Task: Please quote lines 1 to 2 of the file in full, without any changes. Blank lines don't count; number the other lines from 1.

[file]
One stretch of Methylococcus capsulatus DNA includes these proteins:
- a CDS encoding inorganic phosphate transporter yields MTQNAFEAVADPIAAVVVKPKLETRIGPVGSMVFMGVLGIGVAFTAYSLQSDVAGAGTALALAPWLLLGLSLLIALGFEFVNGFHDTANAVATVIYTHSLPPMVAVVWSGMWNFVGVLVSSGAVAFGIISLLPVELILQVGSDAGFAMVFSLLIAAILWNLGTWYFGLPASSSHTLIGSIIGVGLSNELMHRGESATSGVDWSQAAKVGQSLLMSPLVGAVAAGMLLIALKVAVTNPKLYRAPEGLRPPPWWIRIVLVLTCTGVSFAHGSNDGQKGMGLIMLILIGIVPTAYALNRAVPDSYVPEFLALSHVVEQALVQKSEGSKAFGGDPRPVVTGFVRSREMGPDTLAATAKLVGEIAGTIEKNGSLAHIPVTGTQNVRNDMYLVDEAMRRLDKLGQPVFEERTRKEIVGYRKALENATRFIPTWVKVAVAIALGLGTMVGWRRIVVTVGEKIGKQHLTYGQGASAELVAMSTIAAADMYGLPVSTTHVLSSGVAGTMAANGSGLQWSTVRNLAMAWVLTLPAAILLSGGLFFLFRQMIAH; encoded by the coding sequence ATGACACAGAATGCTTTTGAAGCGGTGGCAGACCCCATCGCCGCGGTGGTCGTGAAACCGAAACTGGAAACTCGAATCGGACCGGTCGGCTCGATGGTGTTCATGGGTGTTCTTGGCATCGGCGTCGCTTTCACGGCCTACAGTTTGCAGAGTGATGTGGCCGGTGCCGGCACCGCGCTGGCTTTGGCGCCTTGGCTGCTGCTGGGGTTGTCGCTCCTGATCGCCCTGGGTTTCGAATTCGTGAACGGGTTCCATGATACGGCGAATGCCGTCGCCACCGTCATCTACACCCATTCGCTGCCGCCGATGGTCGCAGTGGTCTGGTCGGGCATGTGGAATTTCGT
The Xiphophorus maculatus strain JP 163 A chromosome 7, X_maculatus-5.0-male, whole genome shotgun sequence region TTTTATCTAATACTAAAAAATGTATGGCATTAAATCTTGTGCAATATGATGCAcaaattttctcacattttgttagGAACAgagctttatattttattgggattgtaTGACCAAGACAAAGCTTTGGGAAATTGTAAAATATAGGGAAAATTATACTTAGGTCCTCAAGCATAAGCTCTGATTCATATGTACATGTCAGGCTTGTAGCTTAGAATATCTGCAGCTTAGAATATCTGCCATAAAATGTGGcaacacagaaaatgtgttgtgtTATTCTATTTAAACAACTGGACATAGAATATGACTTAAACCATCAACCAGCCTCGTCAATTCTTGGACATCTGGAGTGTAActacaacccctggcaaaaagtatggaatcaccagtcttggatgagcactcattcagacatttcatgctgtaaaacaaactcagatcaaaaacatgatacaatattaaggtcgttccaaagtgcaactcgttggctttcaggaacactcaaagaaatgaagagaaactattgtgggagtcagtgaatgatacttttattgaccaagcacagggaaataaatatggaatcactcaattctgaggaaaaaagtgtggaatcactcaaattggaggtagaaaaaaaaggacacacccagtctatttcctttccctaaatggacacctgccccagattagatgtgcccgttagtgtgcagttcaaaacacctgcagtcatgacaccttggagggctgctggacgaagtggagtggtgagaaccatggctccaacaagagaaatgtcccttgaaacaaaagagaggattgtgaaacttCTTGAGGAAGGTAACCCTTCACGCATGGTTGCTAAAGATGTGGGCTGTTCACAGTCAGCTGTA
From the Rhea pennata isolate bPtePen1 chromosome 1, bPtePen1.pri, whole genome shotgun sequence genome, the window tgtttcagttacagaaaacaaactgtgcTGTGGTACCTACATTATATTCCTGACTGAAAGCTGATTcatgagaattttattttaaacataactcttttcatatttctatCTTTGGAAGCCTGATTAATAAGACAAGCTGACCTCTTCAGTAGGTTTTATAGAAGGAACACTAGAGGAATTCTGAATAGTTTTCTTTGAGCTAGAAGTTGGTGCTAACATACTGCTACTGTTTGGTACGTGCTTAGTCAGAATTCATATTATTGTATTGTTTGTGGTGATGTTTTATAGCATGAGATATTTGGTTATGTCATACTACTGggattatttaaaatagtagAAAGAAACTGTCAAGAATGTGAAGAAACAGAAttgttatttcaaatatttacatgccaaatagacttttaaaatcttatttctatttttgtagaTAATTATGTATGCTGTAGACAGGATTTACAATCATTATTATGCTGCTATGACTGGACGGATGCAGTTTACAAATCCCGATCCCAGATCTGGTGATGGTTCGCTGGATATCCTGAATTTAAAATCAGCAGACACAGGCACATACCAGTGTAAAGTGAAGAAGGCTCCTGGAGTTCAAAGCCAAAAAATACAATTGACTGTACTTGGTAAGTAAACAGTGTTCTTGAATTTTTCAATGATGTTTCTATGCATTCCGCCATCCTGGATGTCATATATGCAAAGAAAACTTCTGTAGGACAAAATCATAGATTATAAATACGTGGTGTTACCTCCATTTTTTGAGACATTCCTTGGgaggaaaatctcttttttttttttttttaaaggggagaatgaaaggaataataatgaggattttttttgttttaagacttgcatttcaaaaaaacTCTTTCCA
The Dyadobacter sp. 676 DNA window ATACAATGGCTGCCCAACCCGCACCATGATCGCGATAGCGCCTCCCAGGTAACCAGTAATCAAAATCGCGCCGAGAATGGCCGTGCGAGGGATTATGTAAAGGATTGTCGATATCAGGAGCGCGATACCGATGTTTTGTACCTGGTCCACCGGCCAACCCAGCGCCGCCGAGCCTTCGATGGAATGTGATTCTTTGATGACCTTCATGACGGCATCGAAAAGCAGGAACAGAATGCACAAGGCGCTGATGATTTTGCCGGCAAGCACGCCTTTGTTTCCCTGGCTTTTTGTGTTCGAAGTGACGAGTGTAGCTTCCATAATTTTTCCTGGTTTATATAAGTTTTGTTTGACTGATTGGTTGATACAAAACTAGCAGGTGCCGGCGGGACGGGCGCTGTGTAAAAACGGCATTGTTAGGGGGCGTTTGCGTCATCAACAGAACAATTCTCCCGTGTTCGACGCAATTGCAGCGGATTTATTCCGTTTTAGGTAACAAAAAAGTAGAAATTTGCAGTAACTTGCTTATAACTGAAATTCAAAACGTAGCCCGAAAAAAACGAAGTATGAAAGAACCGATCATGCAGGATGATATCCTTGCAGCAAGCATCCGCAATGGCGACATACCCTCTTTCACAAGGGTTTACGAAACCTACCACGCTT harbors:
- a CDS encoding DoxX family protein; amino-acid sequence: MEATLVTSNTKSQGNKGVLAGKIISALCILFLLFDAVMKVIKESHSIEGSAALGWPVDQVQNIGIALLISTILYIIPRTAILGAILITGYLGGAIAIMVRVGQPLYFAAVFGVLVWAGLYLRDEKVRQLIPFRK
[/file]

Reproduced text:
One stretch of Methylococcus capsulatus DNA includes these proteins:
- a CDS encoding inorganic phosphate transporter yields MTQNAFEAVADPIAAVVVKPKLETRIGPVGSMVFMGVLGIGVAFTAYSLQSDVAGAGTALALAPWLLLGLSLLIALGFEFVNGFHDTANAVATVIYTHSLPPMVAVVWSGMWNFVGVLVSSGAVAFGIISLLPVELILQVGSDAGFAMVFSLLIAAILWNLGTWYFGLPASSSHTLIGSIIGVGLSNELMHRGESATSGVDWSQAAKVGQSLLMSPLVGAVAAGMLLIALKVAVTNPKLYRAPEGLRPPPWWIRIVLVLTCTGVSFAHGSNDGQKGMGLIMLILIGIVPTAYALNRAVPDSYVPEFLALSHVVEQALVQKSEGSKAFGGDPRPVVTGFVRSREMGPDTLAATAKLVGEIAGTIEKNGSLAHIPVTGTQNVRNDMYLVDEAMRRLDKLGQPVFEERTRKEIVGYRKALENATRFIPTWVKVAVAIALGLGTMVGWRRIVVTVGEKIGKQHLTYGQGASAELVAMSTIAAADMYGLPVSTTHVLSSGVAGTMAANGSGLQWSTVRNLAMAWVLTLPAAILLSGGLFFLFRQMIAH; encoded by the coding sequence ATGACACAGAATGCTTTTGAAGCGGTGGCAGACCCCATCGCCGCGGTGGTCGTGAAACCGAAACTGGAAACTCGAATCGGACCGGTCGGCTCGATGGTGTTCATGGGTGTTCTTGGCATCGGCGTCGCTTTCACGGCCTACAGTTTGCAGAGTGATGTGGCCGGTGCCGGCACCGCGCTGGCTTTGGCGCCTTGGCTGCTGCTGGGGTTGTCGCTCCTGATCGCCCTGGGTTTCGAATTCGTGAACGGGTTCCATGATACGGCGAATGCCGTCGCCACCGTCATCTACACCCATTCGCTGCCGCCGATGGTCGCAGTGGTCTGGTCGGGCATGTGGAATTTCGT